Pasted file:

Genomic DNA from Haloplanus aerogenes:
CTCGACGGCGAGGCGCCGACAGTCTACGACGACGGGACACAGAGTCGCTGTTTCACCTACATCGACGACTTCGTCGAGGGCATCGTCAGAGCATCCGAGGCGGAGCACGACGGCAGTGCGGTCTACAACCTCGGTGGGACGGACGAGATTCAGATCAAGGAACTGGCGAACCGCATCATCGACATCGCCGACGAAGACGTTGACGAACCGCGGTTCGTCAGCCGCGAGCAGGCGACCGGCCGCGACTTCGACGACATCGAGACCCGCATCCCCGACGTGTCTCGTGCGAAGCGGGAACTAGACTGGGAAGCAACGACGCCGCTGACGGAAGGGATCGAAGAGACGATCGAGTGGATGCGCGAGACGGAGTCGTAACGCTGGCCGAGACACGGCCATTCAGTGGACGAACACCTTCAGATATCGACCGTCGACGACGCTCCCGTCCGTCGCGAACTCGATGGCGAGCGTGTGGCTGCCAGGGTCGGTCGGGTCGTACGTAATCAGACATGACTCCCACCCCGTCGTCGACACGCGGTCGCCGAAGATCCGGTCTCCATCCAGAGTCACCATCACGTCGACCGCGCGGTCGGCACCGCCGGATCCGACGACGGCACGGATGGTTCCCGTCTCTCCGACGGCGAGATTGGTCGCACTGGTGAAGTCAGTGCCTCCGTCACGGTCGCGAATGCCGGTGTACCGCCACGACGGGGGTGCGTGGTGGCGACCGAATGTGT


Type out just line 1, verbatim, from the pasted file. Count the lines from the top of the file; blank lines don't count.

Genomic DNA from Haloplanus aerogenes: